Your puppy is settling into their new home and you’ve picked out the best food you could find (and afford). Or maybe you’ve kept the food they were fed by their breeder or at the shelter. But for some reason your puppy has no interest in their meals.
This can be — and very well may be — a concerning sign in a puppy. And it’s a big concern in a very young or small puppy, as they have less ability to sustain themselves without enough calories.
Read on to see why your puppy might not be eating and what to do about it.
If you’re looking for a high-value treat, a handy way to sneak some pills into your pooch, or something to stuff into an interactive feeder, you can’t do much better than peanut butter. Not only is peanut butter a great snack to place in interactive feeders for dogs, but the sight of a dog vigorously smacking their chops never gets old.
Safe pet treats,
Safe dog treats,
Getting Xylitol Out of Gum Would Help Thousands of Dogs
Xylitol is a "sugar alcohol" sweetener that's becoming an increasingly common sugar substitute all across the country. Though it's found in a great many products (700+ and counting!), sugar-free and "sugarless" gums are, by far, the most common source of xylitol poisoning in dogs. You can help change that.
With just a share and a signature, you can help #GetXylitolOut of gum and protect thousands of dogs each year. We've even found a dog-safer replacement sweetener that the gum campanies can use — it's called erythritol, and it may even be better for your teeth, too!
Now we can do more than just raise awareness about the dangers of xylitol. We can actually get rid of one of the biggest xylitol dangers to dogs! Please sign our Change.org #GetXylitolOut petition and read on to learn more about this problem and to see what else you can do to help.
Is Xylitol Safe,
You’re preparing for a new puppy, and though it may not be one of the more exciting things on your new puppy checklist, you’re likely wondering what type and size of collar to get for your new fur bundle.
Maybe you’ve already stood in wonderment (and confusion?) in the dog collar aisle of your local pet supply store?
With so many different types of dog collars on the market, it can be difficult to know which kind is best for your new puppy. A standard neck collar works well to display your puppy’s identification and contact information should they become lost, but is it the best option when taking your puppy for a walk? From collars to harnesses, we’ll review the various options so that your puppy is best equipped for leash walking.
Is it time to go to the dog park, or take a puppy class?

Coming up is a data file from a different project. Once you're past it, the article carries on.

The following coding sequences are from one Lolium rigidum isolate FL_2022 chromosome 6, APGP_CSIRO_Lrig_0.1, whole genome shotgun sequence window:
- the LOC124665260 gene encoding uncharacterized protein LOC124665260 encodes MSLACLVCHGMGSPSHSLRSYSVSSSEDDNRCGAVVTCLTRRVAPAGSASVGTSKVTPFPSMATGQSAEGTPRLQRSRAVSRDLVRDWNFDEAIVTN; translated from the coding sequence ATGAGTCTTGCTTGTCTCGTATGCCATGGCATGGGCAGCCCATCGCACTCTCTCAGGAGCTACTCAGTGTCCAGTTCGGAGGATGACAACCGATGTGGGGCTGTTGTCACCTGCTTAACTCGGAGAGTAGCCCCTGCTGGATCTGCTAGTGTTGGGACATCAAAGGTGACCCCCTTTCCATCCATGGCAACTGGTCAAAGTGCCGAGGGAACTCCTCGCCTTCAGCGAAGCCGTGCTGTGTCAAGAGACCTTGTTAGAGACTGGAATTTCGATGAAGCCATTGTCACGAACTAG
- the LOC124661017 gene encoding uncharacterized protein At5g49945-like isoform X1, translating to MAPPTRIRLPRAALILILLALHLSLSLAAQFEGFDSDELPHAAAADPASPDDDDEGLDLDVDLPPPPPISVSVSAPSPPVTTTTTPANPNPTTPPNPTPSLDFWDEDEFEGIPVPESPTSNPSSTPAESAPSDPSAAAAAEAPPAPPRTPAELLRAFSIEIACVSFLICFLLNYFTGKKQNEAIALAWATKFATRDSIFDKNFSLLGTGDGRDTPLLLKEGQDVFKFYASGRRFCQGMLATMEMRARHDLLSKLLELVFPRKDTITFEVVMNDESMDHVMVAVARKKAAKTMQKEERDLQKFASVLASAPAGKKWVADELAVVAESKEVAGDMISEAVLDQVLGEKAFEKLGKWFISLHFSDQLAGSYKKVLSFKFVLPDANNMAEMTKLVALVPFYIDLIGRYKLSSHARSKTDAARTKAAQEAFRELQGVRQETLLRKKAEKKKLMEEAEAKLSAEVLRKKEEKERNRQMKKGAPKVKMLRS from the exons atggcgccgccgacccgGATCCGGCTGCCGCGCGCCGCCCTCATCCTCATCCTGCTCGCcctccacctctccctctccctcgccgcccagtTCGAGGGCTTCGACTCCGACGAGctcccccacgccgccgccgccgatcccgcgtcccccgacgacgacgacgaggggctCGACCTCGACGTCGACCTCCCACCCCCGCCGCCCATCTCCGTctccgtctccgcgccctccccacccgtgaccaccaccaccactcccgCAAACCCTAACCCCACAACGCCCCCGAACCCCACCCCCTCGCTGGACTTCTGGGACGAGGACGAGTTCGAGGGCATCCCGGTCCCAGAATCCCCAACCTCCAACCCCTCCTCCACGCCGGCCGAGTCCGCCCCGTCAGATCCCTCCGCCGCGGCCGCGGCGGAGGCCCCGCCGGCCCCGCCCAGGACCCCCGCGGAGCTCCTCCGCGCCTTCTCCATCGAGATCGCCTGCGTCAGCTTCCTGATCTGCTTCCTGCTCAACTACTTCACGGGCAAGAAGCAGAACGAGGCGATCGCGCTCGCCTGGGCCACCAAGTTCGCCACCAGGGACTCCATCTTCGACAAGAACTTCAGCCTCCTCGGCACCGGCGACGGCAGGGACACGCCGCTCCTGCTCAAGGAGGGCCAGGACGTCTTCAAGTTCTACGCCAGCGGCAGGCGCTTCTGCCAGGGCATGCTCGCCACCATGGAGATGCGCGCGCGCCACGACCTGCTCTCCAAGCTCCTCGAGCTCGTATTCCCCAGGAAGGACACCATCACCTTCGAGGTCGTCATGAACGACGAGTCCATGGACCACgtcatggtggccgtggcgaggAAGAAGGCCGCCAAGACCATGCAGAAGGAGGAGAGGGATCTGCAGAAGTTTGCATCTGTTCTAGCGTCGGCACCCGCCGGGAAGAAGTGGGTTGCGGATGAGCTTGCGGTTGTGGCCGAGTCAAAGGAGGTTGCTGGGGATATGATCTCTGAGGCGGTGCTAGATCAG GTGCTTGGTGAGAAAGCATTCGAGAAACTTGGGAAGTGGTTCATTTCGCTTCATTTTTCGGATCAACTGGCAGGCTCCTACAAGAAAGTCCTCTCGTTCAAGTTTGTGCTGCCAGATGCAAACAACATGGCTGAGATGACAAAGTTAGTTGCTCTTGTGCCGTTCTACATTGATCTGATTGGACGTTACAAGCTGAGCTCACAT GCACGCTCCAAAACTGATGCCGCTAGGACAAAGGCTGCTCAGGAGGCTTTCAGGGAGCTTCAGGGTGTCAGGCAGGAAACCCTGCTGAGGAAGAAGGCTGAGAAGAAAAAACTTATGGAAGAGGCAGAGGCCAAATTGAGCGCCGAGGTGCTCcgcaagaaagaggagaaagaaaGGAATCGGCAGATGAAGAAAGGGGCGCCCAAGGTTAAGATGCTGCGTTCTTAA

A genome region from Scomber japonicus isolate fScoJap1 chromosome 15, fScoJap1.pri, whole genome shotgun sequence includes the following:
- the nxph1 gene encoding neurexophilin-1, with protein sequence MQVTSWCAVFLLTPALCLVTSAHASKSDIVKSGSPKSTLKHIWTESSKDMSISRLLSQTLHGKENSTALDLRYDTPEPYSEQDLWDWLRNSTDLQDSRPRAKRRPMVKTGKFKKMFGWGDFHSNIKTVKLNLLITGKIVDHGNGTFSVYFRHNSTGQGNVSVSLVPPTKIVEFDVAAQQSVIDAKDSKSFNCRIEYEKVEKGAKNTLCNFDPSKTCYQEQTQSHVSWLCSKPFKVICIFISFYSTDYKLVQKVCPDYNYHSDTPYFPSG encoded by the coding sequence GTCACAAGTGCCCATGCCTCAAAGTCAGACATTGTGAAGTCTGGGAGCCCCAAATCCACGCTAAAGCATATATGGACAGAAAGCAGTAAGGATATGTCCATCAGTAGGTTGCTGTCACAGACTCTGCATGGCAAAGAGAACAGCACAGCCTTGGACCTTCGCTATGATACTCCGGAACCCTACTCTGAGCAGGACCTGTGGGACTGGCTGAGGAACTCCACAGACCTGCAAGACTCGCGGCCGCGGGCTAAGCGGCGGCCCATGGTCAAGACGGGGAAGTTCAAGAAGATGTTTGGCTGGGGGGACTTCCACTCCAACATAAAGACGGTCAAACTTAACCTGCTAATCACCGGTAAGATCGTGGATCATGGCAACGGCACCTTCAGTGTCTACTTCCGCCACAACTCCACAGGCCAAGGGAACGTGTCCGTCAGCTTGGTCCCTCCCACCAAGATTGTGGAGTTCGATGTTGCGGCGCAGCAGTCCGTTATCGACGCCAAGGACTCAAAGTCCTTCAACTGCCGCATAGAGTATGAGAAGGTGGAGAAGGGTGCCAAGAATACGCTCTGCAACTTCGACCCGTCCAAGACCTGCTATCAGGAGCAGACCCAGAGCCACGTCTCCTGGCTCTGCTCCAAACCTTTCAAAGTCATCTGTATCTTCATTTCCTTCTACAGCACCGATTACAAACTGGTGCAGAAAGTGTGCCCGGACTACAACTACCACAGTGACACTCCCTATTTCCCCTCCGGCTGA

The places your new puppy is allowed to go and the other pups and people they can meet along the way is influenced, in part, by what vaccines they’ve had. So we've put together this overview of the "shots" (vaccinations) that puppies should have during their first several months of life, as well as the "why" and "when." Take a peek and discuss with your veterinarian to ensure that your new pup is as protected as they can be from the conditions that can sicken or cause them (even you) harm.
Does your dog have problems with their anal glands?
Unfortunately lots of dogs have problems with their anal glands. Some anal gland impactions get so bad that they become abscessed and rupture, causing pain for the dog, and quite a nasty mess for their people (as well as the costs associated with having the infection and abscess treated). So if anal glands are such a pain in the butt — both literally and figuratively — why do dogs have them and what can you do to help your dog if they suffer from regular anal gland problems?
See some of my recommended products and solutions at the end of the article.
Ever run out of pet food and not know what to do?
While this seems like an obvious thing NOT to do, we've all had a close encounter of some kind, right?
I often see dogs and cats, who come in for a visit, for this very reason—because they're not feeling too well!
Not all rat and mouse poisons kill the same way
Many cats and dogs are brought into veterinary hospitals in the fall and winter after having gotten into a rat/mouse poison (“rodenticides”). After all, this is a common time of year for rats and mice to try and seek shelter in people’s homes and businesses, so it’s a common time of year for people to be putting out rat and mouse poisons.
While most people know that rat and mouse poisons are dangerous for cats and dogs, what many people don’t realize is that not all rodenticides work (kill) the same way. Because of this, it’s vitally important that you pay attention to what you and your neighbors are putting in and around your homes, and that the veterinary staff or the people at animal poison control are told (or better still, shown) which rodenticide your pet got into if exposure happens.
Whose poop is this anyway...
If you've got more than one dog (or cat) at home, odds are good that you've been faced with the "whose poop is this?" question at some point. Right? Whether you're needing to know because someone is having diarrhea, or because one of them is pooping on your carpets, figuring out which pet is having "bowel problems" is always the first step to figuring out why.
Fortunately there's a quick and easy trick to help you figure out whose is whose, and it involves something that you likely have in your home right now (or can very easily, and inexpensively, grab at the store)... crayons!
Arthritis in dogs,
Choosing Cleaning Products When You Have Pets
It has been said that cleaning a house with pets is like brushing your teeth while eating Oreos — both are fruitless endeavors. That said, it’s still important to do (the first one, that is) at least every now and again, especially because you have pets.
Pets live close to the floor and carpeting; they lick windows, flooring, frankly most any surface (repeatedly!), so making sure our cleaning products are free from harmful toxins is important.